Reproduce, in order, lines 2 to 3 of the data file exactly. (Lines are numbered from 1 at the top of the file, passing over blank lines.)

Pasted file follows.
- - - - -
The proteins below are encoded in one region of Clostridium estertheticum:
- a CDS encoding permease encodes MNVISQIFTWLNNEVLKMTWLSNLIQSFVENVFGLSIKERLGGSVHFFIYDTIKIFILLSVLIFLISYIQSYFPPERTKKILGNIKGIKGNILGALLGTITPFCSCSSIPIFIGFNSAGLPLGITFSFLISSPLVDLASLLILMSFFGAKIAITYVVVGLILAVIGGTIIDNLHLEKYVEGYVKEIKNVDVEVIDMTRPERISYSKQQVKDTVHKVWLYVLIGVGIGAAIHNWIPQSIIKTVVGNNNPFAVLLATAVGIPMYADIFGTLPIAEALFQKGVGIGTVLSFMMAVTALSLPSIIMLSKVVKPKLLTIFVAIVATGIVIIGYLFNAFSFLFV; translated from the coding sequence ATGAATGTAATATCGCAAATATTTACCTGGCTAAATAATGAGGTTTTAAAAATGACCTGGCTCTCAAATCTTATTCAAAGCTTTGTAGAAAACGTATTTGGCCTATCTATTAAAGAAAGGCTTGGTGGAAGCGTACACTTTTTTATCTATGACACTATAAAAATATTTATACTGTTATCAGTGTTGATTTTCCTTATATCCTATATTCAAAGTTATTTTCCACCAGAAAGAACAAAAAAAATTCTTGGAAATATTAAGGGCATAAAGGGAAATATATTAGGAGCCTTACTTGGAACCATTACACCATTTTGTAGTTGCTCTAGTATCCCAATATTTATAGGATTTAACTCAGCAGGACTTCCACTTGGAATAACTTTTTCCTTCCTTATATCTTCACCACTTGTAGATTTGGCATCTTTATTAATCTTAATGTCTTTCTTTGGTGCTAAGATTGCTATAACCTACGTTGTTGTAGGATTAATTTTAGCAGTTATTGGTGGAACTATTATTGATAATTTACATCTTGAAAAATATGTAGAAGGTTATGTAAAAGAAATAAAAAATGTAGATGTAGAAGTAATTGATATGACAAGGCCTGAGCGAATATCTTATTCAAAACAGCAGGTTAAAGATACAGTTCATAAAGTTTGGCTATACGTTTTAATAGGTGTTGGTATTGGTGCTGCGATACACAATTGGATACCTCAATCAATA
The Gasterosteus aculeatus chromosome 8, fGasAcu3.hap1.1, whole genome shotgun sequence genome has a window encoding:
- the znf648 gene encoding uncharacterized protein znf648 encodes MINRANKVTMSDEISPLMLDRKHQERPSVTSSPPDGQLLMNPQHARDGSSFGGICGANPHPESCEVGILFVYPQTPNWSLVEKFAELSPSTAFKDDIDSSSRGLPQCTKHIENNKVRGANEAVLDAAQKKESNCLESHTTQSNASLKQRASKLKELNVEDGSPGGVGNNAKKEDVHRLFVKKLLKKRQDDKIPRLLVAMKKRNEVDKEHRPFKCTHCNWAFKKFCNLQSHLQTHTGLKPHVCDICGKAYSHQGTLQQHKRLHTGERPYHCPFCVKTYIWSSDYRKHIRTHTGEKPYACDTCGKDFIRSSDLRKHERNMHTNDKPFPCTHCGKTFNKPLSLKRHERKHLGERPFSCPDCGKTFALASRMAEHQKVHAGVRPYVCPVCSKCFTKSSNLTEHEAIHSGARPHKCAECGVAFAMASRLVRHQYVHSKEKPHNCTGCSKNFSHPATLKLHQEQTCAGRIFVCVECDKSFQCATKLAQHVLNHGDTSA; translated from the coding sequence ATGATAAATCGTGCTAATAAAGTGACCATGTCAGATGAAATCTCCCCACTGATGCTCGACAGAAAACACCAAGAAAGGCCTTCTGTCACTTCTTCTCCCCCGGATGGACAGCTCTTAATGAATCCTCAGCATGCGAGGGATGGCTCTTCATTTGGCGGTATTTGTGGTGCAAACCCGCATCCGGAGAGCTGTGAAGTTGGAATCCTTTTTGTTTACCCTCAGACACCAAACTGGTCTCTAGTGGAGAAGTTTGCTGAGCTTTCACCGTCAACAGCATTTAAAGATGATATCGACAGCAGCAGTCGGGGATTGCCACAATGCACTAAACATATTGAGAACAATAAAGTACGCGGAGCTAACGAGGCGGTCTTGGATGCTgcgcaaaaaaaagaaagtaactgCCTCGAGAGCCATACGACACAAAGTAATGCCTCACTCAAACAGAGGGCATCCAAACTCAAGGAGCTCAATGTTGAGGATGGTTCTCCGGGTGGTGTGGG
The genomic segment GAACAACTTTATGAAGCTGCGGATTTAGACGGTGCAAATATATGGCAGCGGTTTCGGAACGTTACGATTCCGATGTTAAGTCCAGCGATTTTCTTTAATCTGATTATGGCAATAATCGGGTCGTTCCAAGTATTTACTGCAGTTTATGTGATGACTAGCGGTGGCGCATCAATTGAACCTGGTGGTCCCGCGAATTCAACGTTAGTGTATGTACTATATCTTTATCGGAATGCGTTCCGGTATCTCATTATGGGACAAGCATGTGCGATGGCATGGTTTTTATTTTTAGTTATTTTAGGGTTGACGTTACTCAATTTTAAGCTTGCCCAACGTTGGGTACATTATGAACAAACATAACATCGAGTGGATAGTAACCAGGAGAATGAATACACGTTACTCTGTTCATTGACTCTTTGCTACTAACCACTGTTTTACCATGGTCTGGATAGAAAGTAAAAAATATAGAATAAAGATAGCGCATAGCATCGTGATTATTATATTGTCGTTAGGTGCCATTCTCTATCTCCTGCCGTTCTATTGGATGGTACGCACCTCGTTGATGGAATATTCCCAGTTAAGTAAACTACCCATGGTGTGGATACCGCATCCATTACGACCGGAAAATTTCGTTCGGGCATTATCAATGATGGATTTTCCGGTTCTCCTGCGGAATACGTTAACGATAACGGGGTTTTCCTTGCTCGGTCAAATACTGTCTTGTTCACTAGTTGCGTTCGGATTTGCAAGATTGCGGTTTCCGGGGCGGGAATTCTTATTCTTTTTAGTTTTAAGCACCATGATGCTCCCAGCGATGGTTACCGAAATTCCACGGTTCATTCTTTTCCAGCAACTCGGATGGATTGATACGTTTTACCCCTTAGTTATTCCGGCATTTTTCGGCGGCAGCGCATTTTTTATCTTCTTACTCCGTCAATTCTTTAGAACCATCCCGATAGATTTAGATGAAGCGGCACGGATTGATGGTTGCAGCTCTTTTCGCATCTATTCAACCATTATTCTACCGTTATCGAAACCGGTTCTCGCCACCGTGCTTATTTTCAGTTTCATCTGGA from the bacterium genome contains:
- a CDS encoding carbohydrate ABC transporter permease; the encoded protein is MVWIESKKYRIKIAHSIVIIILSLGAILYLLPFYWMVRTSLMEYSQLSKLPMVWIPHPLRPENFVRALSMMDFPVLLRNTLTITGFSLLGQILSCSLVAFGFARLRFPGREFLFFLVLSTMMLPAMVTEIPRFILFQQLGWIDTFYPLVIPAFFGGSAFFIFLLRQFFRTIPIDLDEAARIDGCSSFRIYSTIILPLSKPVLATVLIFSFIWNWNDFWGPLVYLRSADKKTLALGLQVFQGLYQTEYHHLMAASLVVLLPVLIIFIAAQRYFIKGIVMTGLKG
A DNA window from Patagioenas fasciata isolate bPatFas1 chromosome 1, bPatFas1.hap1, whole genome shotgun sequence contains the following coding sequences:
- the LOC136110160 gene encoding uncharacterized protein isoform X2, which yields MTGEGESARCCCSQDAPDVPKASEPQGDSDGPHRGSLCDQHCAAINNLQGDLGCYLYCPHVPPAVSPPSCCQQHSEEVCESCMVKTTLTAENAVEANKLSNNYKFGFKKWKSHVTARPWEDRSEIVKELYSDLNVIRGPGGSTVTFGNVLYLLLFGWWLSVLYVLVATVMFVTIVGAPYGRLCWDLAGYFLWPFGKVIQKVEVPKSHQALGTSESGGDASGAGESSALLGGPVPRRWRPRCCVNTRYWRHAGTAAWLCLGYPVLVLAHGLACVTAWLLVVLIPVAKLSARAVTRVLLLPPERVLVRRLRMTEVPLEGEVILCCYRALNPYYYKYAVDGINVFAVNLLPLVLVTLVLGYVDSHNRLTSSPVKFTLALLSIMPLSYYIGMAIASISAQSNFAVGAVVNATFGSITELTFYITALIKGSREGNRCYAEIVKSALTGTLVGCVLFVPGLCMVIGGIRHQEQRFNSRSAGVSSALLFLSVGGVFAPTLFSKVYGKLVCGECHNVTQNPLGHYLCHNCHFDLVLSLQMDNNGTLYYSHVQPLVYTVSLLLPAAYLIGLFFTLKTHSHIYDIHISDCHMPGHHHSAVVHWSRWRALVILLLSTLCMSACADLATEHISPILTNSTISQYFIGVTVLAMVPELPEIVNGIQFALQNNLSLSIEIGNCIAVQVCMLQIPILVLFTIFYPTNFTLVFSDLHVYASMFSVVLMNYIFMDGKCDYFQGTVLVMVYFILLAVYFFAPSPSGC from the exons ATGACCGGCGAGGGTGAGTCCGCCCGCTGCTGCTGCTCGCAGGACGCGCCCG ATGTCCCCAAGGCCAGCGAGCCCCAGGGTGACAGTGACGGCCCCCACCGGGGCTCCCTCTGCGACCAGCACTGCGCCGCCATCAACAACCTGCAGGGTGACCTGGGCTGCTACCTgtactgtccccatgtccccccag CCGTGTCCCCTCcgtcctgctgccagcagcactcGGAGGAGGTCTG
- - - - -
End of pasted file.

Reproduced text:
- a CDS encoding permease encodes MNVISQIFTWLNNEVLKMTWLSNLIQSFVENVFGLSIKERLGGSVHFFIYDTIKIFILLSVLIFLISYIQSYFPPERTKKILGNIKGIKGNILGALLGTITPFCSCSSIPIFIGFNSAGLPLGITFSFLISSPLVDLASLLILMSFFGAKIAITYVVVGLILAVIGGTIIDNLHLEKYVEGYVKEIKNVDVEVIDMTRPERISYSKQQVKDTVHKVWLYVLIGVGIGAAIHNWIPQSIIKTVVGNNNPFAVLLATAVGIPMYADIFGTLPIAEALFQKGVGIGTVLSFMMAVTALSLPSIIMLSKVVKPKLLTIFVAIVATGIVIIGYLFNAFSFLFV; translated from the coding sequence ATGAATGTAATATCGCAAATATTTACCTGGCTAAATAATGAGGTTTTAAAAATGACCTGGCTCTCAAATCTTATTCAAAGCTTTGTAGAAAACGTATTTGGCCTATCTATTAAAGAAAGGCTTGGTGGAAGCGTACACTTTTTTATCTATGACACTATAAAAATATTTATACTGTTATCAGTGTTGATTTTCCTTATATCCTATATTCAAAGTTATTTTCCACCAGAAAGAACAAAAAAAATTCTTGGAAATATTAAGGGCATAAAGGGAAATATATTAGGAGCCTTACTTGGAACCATTACACCATTTTGTAGTTGCTCTAGTATCCCAATATTTATAGGATTTAACTCAGCAGGACTTCCACTTGGAATAACTTTTTCCTTCCTTATATCTTCACCACTTGTAGATTTGGCATCTTTATTAATCTTAATGTCTTTCTTTGGTGCTAAGATTGCTATAACCTACGTTGTTGTAGGATTAATTTTAGCAGTTATTGGTGGAACTATTATTGATAATTTACATCTTGAAAAATATGTAGAAGGTTATGTAAAAGAAATAAAAAATGTAGATGTAGAAGTAATTGATATGACAAGGCCTGAGCGAATATCTTATTCAAAACAGCAGGTTAAAGATACAGTTCATAAAGTTTGGCTATACGTTTTAATAGGTGTTGGTATTGGTGCTGCGATACACAATTGGATACCTCAATCAATA
The Gasterosteus aculeatus chromosome 8, fGasAcu3.hap1.1, whole genome shotgun sequence genome has a window encoding: